Federal managers for Gulf of Alaska groundfish fisheries are crafting a plan that will reduce bycatch by trawlers, and will very likely result in catch shares. Now is the time for fishing residents to make sure the program protects their access to local resources and sustains their coastal communities.
Currently, the plan includes trawlers in the Central Gulf and both trawl and pot cod gear in the Western Gulf.
"Catch-share programs certainly can benefit the long term viability of the resource. . . . but only if they are designed right and the long-term health of the resource, the community and genuine bycatch reduction measures are built in up front," said Theresa Peterson of Kodiak, a spokeswoman for the Alaska Marine Conservation Council and a member of the North Pacific Fishery Management Council's advisory panel.
Peterson added that it is really tough to add in community protections after a privatization plan hits the water.
"We've all learned lessons from past programs, such as the rapid consolidation of ownership, reduced opportunities for crew and captains and shore support workers, the increased costs of entering into a fishery and the potential for absentee ownership and quota leasing," she said.
Using the same privatization model as with Alaska halibut, sablefish and Bering Sea crab will serve to shrink fishing communities that depend on groundfish, insisted Seth Macinko, a fisheries professor at the University of Rhode Island who has spent decades studying catch share programs around the world. At a recent meeting with Kodiak City and Borough officials, he stressed the importance of being involved from the beginning.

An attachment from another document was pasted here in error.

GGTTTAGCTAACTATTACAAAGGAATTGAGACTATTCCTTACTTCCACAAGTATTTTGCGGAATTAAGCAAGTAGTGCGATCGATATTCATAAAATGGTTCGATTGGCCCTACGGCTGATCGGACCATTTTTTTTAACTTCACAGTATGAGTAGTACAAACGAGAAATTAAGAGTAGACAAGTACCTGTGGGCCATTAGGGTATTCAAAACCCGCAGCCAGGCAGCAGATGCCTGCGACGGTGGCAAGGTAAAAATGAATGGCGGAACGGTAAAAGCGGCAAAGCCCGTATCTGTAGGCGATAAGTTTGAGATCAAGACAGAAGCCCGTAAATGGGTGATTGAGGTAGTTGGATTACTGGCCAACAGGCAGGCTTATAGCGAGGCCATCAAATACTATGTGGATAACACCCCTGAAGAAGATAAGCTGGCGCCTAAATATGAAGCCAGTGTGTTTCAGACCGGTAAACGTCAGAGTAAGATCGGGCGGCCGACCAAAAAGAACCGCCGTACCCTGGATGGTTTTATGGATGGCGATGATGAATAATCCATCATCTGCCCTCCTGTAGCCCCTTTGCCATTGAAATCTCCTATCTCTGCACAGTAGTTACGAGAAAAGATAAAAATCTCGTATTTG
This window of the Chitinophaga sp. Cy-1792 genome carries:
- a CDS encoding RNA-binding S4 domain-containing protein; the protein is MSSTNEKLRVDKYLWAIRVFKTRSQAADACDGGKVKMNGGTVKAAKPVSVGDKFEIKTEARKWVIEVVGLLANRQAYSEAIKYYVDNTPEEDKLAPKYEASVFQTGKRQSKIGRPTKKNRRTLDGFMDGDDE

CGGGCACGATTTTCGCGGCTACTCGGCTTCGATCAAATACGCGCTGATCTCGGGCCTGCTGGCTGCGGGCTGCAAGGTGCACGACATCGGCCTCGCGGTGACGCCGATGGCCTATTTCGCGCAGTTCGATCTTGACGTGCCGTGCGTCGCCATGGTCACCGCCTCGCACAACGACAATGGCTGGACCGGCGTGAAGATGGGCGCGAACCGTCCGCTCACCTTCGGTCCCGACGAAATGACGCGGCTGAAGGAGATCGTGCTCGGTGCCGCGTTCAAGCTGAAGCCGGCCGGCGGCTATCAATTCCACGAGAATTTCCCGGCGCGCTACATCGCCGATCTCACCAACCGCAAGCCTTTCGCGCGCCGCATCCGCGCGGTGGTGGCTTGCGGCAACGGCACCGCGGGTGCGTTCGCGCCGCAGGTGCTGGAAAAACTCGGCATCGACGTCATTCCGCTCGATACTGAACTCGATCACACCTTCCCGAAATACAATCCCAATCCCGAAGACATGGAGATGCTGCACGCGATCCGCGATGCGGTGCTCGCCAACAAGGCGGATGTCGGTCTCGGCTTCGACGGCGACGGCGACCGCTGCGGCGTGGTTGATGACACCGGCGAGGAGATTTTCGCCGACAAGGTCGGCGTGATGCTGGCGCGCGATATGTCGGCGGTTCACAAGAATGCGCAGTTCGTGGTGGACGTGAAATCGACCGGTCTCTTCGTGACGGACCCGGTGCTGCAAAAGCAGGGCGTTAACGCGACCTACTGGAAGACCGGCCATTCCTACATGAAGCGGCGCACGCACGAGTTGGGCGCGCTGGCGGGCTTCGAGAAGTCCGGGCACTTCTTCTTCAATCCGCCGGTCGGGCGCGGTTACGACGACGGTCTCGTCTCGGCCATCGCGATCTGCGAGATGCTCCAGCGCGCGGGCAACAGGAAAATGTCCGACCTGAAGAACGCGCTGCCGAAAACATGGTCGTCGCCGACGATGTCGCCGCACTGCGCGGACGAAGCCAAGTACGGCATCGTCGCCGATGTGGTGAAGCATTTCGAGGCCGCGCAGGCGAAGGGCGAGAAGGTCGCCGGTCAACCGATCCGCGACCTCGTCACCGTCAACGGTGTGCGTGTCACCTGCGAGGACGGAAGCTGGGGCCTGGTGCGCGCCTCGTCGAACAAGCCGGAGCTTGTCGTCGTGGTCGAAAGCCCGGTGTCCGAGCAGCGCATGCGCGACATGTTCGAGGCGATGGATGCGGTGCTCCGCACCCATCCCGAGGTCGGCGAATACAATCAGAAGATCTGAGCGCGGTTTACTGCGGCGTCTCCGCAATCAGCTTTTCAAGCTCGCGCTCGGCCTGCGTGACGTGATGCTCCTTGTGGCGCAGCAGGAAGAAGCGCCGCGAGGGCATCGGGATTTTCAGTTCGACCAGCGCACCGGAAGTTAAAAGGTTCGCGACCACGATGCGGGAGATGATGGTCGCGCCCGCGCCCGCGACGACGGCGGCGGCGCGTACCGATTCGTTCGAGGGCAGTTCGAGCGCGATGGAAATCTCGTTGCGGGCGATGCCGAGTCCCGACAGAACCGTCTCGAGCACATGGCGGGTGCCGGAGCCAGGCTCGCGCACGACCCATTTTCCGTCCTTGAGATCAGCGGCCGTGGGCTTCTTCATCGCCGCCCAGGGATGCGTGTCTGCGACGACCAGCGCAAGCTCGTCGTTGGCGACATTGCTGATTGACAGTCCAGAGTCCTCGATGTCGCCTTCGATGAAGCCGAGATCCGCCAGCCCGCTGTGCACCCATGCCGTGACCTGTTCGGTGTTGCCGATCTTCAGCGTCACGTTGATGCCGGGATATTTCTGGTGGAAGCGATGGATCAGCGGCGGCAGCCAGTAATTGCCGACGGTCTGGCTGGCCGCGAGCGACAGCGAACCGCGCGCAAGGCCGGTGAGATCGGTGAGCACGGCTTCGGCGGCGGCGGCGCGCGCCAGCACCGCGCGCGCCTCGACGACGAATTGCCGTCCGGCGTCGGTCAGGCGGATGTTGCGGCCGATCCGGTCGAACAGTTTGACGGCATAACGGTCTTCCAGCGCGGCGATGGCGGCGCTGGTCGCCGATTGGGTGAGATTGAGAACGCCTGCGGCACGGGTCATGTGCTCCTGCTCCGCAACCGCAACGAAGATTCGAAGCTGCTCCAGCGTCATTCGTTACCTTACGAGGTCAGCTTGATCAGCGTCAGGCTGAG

"A lot of this is being promoted via a 'privatize or perish' message, as if you don't have any other alternatives. I think that is wrong," Macinko said. "People are confusing a tool with an ideology, and the tool is simply pre-assigned catch. That is what makes the difference out on the water and you can do that in many ways. My message to you is that you have got a choice between actively designing your future versus saying it is too complicated, it makes my head hurt, and leaving it to others to decide."
The NPFMC will move forward with designing new management scenarios for the Gulf of Alaska in June. It will have huge ramifications for Kodiak, where most of the Gulf groundfish catches are landed.
Commercial fishing still ranks as the nation's deadliest job -- nearly 35 times higher in 2011 than the rate for all U.S. workers. That's the latest from the Centers for Disease Control's weekly Morbidity and Mortality Report.
For the decade through 2009, 504 U.S. fishermen died on the job. More than half died by drowning when their boat went down, and 30 percent from falling overboard. Another 10 percent were caused by injuries onboard, usually from entanglements in winches, used for winding ropes.
The Gulf of Mexico shrimp fishery tops the most deadly list with 55 fatalities over the decade. The other most hazardous fisheries in the U.S. were the Atlantic scallop fishery with 44 fatalities; the Alaska salmon fishery with 39 fatalities; the Northeast multispecies groundfish fishery with 26 fatalities; the Alaska cod fishery with 26 fatalities; the West Coast Dungeness crab fishery with 25 fatalities; and the Alaska sole fishery with 21 fatalities.
Alaska's longest running fisheries trade show and the 34th annual ComFish is set for April 11-13 in Kodiak. Find the lineup of exhibitors and presentations at www.comfishalaska.com.
Laine Welch is a Kodiak-based fisheries journalist. Her Fish Radio programs can be heard on stations around the state. This material is protected by copyright. For information on reprinting, contact email@example.com.